Wednesday, June 13, 2007

Mosques and Money

It was almost prescient: “My nightmare – the thing that keeps me up at might – is a failure of Iraqi security forces, somehow, catastrophically, mixed with a major Samarra-mosque-type catastrophe.”

That was Major General Joseph Fil Jr., commander of the 1st Cavalry Division, speaking last week from Baghdad. Today (nightfall in Iraq) the second of the two scenarios Fil described happened – and not at any mosque but at Samarra’s Golden Dome (Imam al-Askari) mosque, the same one whose destruction in February 2006 unleashed a reign of sectarian terror in Iraq. This time, the attack against the site of one of Shi’a Islam’s holiest shrines destroyed the two minarets that survived the first attack. U.S. military officials suspect an “inside job” as the minarets were brought down using planted explosives.

Iraqi and U.S. officials will, over the next few days, confirm the type of explosive used and may even be able to identify which group – and possibly the two or three individuals who carried out the destruction of the minarets. They will, in a phrase, successfully complete a forensic study of the material aspects of this incident.

What this examination will not do, however, is answer with assurance the question of why a second attack on this partially demolished site, even if it is sacred to Shi’as.
One possibility is to demonstrate the ineptness if not the corruptness of the security forces in general and those at the site – a combination of Shi’a and Sunni police and troops – in particular despite the $20 billion spent to train and equip Iraqi security formations.

This is hardly news, either to Iraqis or to Americans. But this is not and should not be the sum-total of the response by the Bush administration and the generals in the field. Left to themselves, the civilian and military brass in the Pentagon and the White House national security structure will do what they know best, since they have been doing it ever since March 2003. They will continue to ask for more money; they will ask for greater latitude in spending the money, not just in Iraq and in the U.S. but throughout the world wherever the Puzzle Palace detects allies “under threat.”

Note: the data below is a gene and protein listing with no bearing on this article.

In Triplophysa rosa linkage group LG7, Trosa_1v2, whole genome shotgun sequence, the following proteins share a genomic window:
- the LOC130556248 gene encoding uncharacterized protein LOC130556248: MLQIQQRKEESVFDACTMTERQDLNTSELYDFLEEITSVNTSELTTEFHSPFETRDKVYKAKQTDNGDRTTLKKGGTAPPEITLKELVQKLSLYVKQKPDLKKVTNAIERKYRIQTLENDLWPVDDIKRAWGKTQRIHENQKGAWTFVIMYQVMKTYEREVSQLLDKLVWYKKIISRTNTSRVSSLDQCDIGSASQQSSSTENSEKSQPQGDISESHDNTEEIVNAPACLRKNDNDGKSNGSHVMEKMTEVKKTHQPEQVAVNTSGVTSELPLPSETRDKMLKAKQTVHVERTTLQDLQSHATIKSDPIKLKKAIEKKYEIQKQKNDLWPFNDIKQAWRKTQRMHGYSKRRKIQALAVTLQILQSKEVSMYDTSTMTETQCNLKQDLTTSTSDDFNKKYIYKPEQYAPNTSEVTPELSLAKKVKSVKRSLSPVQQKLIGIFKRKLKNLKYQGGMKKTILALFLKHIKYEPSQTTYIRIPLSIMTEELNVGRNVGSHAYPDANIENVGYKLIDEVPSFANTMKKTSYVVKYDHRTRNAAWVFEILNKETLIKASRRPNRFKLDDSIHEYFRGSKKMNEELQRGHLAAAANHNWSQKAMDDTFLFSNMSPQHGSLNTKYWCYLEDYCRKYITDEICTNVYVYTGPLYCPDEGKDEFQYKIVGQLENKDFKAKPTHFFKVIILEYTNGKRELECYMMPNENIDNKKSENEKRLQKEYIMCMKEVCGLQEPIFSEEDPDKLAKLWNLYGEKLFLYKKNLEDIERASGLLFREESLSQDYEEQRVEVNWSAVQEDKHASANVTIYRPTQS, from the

The creeping militarization of foreign assistance over the 45 years since the Foreign Assistance Act of 1961 became law is picking up momentum. And the longer U.S. forces are in Afghanistan and Iraq, the more pronounced this trend will become. Traditionally, the State Department has developed and set in place a coordinated approach – both outreach and response – to other countries. Ambassadors were the “person-in-charge” representing the President and the nation and responsible for U.S. citizens who came into the country.

That changed in the aftermath of World War II when organized units of U.S. armed forces remained in various countries. These troops were commanded by the military through the Pentagon to the President as commander in chief. The Pentagon then divided the globe into “unified commands” to oversee preparations for war anywhere within the area of each command and to oversee military training exercises with the armed forces of friendly nations. Belatedly, the State Department assigned a senior officer with ambassadorial rank as an “advisor” to the military commander of each region.

The Pentagon now wants to be given another blank check – permanent authority to spend one billion annually as it sees fit to equip and train other military forces in the “global war on terror.” Moreover, the Puzzle Palace also wants greater latitude to disperse economic and humanitarian aid to friendly countries.

Watch for the coming showdown in Congress over what is called Section 1206 funding.

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